Music is a passion for Arkansas native Bailey Hefley. Listening to her new single “Dust on a Diamond,” you can hear the raw emotion, heartbreak and acceptance coursing through the song.
AY caught up with Bailey to talk about growing up in Arkansas, being inspired by Shania Twain, and her new single, which releases April 19.
AY: What were your early years like in Arkansas?
Bailey Hefley: I’m from Little Rock. I grew up on a farm, and I moved out to the farm when I was nine. My dad and I spent a lot of time in his truck, driving back and forth from the farm and town, as we called it because we were way out in the country. That’s when I truly fell in love with country music.
When did you realize that you wanted to pursue a career in music?
I decided I was going to go full steam ahead, I was 11 years old and I begged my mom to take me over to Nashville. I saw a documentary on Shania Twain and I saw that she’d played bars in Nashville.
When did you begin writing songs?
When I was almost 16 years old. So I came over to Nashville on one of those weekend trips with my mom and I ended up meeting a guy named Bobby Pinson and he became a huge part of my story because he really influenced me in the song-writing realm. He wanted me to learn to write songs and it was a no brainer once he brought it up. I thought, ‘I can’t believe I haven’t done this before.’ I had been journaling, and when I was a little kid, I would write storybooks. So this was just kind of natural and I fell in love with it and I didn’t stop.
Who are some of your musical influences?
I love Shania Twain. She was one of my huge idols growing up. Faith Hill, the Dixie Chicks. I also listen to a lot of Garth Brooks. I would also say LeAnn Rimes. She really inspired me when I was younger. Another one of my heroes, ironically because I am actually working with her as my producer, is Jamie O’Neal.
What’s your single, “Dust on a Diamond”, about?
This song is super important to me. I went through this breakup and I lost this guy that I cared a lot about. And I questioned myself. I thought, ‘What’s wrong with me?’ And I kept looking in the mirror and I would cry. That was at my lowest point. And I would just say, ‘Why me?’ I would even ask God, ‘Why is this happening?’
And one thing I really realized is that it’s not necessarily happening to me – maybe it’s happening for me. Maybe it’s part of my path. And also what’s meant to be will be And then I sat down one day and I wrote this song and it just kind of all became so obvious to me and concrete and I listened to it for hours on repeat. But then that was that I felt so chill and I really hope that everybody can feel like that if they’re going through something similar. I would say I would really hope that other girls can feel something.
How did you come up with the title for the song?
It was actually kind of a cool moment. This has never happened before as a songwriter. So we’re in the room and we actually didn’t come with title first. I came in and telling the whole story and the guy and then basically we started at the top and then we looked at each other when we got to the part where we needed to write the hook. Literally at the exact same time, we all said, ‘Dust on a Diamond.’ It was really cool.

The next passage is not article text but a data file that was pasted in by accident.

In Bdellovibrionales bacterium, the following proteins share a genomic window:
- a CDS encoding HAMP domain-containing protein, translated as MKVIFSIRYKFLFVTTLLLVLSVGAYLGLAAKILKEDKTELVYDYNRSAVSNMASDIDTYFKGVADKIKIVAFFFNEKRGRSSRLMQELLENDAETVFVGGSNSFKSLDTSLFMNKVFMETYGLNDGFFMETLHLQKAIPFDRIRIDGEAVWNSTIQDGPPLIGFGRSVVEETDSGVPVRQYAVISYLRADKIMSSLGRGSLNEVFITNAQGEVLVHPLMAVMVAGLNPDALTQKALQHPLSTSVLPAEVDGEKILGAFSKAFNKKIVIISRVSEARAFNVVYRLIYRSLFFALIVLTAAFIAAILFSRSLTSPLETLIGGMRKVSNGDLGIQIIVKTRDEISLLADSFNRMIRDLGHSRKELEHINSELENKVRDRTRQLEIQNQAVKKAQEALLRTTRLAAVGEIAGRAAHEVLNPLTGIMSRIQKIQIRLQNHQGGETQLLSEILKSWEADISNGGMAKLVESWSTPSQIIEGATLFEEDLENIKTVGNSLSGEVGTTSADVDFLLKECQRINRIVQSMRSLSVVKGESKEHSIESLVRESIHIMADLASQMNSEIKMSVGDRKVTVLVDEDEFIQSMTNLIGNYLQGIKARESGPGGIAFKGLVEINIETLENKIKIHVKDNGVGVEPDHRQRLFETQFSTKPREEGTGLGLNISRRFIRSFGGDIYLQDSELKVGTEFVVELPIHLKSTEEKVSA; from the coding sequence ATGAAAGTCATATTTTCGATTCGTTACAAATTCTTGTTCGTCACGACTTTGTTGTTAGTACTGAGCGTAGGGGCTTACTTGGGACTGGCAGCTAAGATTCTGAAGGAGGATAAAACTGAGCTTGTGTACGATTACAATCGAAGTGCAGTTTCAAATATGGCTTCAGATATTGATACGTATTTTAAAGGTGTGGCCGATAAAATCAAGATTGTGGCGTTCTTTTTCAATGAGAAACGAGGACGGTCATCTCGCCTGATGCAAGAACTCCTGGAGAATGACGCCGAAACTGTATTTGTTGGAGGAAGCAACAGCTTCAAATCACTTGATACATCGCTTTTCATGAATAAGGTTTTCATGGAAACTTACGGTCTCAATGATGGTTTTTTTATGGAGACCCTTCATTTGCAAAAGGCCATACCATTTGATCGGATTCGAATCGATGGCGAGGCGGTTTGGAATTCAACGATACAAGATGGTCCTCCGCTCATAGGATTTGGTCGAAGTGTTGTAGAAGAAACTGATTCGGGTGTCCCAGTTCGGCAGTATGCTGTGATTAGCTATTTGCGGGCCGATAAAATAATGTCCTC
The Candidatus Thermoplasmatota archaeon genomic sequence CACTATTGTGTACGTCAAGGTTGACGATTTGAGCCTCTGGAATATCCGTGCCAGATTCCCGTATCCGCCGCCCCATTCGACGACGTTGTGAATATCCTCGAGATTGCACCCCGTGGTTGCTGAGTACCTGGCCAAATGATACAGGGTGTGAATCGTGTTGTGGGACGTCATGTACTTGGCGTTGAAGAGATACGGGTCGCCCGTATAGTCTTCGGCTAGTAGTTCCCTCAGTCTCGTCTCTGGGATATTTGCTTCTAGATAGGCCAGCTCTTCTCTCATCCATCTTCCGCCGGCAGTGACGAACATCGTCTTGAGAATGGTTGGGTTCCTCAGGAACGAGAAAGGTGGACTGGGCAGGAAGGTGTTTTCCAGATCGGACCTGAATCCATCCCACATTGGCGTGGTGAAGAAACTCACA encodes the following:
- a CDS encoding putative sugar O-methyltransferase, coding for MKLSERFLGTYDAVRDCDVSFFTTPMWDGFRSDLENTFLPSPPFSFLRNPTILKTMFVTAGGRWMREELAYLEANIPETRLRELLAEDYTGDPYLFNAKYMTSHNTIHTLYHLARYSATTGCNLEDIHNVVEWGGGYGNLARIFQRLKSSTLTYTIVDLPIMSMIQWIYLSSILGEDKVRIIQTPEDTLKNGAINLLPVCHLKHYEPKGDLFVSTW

What do you want listeners to take from the song?
I’m a big dreamer, and I would like to change the conversation that girls have with themselves. For example, I just got a video from a seven-year-old girl singing this song and that made my morning. because maybe this girl will learn something from these lyrics at such a young age and maybe she won’t go through what I went through. Maybe she’ll truly believe she’s worth it when that guy breaks her heart. And maybe the girls that are going through right now will listen to it and go, ‘You know what, I am worth it.’
What has the process for producing your music been like?
I’m learning every day, and there’s so many different facets. I love it. I’m so curious as a person, and I love trying to figure out every little part of it. I love writing songs, but I really, truly enjoy being in the studio and being part of that process, too.
I moved here [Nashville] six years ago. I wasn’t going to take no for an answer from anyone and I heard plenty of those, but that never stopped me from figuring out how I wanted to get this done.
How does it feel to have your single out?
Incredible. And it’s pretty surreal. I didn’t doubt that I would get here at some point. So that part of it, I’m not surprised but I am unbelievably excited.
What do you want to say to your fans?
I want people to know that no matter who they are and no matter if they follow me on Instagram or Twitter or Facebook or not, I care about them. That’s what my songs are for. I write them for myself because I just love it. I couldn’t imagine my life without songwriting. But that’s what this is about – everybody else.
This interview has been edited and condensed for length.